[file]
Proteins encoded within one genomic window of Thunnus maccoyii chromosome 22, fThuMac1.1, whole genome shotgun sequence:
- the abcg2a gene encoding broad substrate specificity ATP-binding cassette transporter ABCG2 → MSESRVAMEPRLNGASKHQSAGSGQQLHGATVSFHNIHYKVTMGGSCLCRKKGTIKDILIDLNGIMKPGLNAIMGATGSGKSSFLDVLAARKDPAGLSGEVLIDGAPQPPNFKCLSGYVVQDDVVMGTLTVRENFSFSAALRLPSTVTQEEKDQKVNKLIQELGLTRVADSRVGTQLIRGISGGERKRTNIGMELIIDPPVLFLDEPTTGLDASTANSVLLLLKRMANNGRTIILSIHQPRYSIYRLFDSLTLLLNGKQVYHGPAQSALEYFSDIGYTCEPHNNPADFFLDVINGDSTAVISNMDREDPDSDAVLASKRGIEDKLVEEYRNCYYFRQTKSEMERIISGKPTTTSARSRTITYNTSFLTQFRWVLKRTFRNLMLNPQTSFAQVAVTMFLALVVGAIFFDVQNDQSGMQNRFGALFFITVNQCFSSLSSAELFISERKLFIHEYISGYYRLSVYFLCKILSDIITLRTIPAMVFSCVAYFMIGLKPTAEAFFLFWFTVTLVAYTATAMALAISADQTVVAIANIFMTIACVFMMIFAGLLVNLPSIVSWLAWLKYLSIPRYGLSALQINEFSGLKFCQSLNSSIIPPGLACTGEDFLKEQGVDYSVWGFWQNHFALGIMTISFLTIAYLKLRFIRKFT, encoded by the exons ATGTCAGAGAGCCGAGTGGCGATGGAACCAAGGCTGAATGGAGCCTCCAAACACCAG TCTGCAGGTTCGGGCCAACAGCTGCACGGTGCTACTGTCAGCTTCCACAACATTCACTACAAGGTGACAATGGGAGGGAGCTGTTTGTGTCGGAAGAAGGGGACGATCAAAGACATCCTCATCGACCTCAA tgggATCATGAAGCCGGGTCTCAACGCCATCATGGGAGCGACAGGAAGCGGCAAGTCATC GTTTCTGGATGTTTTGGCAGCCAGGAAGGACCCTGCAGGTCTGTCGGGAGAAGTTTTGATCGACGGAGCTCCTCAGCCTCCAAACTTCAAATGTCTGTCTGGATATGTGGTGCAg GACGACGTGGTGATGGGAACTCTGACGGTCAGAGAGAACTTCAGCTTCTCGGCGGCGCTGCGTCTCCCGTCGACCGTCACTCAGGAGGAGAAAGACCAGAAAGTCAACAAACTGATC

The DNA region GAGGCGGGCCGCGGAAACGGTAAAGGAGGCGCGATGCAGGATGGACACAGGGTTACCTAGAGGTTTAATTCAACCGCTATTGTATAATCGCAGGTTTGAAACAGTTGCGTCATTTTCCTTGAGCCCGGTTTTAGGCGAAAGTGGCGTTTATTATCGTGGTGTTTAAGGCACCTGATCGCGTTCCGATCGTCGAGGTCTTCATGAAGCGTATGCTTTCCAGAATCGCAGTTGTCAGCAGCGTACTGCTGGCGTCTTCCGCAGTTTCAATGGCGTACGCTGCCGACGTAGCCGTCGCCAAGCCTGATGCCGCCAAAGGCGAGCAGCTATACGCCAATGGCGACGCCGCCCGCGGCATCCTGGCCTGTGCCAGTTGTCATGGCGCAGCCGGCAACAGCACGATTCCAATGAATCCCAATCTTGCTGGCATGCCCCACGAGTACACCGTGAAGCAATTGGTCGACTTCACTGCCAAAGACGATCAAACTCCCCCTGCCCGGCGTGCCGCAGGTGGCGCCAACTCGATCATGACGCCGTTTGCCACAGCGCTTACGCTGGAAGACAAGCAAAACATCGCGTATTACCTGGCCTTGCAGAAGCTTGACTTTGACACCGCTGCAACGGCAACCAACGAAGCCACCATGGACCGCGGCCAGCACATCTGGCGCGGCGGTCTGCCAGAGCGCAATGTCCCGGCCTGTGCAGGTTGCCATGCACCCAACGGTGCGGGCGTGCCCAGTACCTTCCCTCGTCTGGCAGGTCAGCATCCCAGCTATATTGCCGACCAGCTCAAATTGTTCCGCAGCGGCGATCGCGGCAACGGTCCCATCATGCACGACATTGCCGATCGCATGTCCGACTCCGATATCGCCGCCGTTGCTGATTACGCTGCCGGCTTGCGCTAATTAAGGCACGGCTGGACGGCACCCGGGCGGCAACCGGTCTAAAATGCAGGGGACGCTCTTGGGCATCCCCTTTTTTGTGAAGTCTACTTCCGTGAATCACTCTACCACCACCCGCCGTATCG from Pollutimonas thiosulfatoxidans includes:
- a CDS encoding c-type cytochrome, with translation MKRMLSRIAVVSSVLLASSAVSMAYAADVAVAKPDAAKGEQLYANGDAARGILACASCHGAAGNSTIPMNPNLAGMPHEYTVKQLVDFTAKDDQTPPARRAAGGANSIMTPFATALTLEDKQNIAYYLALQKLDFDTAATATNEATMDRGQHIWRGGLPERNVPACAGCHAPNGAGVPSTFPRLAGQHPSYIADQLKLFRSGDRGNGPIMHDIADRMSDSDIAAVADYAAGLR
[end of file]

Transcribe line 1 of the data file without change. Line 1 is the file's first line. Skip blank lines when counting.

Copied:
Proteins encoded within one genomic window of Thunnus maccoyii chromosome 22, fThuMac1.1, whole genome shotgun sequence: